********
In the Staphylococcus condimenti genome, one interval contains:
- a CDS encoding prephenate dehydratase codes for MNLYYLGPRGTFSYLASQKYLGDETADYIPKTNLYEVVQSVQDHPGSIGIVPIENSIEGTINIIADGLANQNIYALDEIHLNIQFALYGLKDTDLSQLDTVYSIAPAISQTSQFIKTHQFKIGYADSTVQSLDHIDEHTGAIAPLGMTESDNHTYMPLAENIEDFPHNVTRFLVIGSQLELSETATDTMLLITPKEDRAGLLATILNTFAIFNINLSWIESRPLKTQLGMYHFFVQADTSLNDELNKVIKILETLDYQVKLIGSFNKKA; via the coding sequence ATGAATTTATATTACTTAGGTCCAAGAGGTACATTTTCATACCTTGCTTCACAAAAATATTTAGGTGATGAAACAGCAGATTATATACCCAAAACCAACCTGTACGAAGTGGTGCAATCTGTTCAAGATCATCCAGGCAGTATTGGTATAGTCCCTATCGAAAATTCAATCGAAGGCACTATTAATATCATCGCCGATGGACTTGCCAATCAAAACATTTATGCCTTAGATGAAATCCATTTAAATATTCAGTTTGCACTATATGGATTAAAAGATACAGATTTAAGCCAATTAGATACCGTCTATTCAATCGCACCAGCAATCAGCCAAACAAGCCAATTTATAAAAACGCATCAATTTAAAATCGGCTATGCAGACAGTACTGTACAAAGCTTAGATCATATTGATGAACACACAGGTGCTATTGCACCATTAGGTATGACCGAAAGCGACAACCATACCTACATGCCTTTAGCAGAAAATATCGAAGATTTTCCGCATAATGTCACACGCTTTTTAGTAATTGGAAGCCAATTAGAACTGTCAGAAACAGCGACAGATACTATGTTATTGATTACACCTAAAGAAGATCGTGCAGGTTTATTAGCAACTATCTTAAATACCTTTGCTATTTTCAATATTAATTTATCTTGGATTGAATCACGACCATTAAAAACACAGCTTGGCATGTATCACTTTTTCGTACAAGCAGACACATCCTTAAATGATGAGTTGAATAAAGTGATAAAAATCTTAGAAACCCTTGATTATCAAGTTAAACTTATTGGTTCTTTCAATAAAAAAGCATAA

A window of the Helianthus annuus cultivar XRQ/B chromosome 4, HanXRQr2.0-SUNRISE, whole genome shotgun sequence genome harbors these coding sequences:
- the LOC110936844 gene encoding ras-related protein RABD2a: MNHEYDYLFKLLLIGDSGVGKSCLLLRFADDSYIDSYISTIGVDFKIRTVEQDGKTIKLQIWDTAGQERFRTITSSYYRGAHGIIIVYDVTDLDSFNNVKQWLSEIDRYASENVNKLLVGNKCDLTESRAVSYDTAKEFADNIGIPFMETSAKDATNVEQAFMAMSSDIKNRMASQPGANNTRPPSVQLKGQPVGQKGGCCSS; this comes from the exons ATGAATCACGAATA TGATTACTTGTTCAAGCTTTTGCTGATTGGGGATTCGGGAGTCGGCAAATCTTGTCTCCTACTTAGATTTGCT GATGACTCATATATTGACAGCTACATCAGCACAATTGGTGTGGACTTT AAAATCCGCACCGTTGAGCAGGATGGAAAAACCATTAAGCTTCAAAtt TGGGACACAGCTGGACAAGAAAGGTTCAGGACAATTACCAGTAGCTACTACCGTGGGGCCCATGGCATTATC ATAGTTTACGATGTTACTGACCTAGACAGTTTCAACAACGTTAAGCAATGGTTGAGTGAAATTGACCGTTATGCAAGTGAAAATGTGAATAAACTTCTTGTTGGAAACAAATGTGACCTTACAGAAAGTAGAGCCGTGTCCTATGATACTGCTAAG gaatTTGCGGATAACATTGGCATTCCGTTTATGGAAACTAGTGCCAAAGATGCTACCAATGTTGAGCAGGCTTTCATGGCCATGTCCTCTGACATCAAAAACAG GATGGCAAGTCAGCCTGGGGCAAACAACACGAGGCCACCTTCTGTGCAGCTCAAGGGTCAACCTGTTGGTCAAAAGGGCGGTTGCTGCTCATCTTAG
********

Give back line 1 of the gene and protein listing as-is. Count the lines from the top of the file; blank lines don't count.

In the Staphylococcus condimenti genome, one interval contains: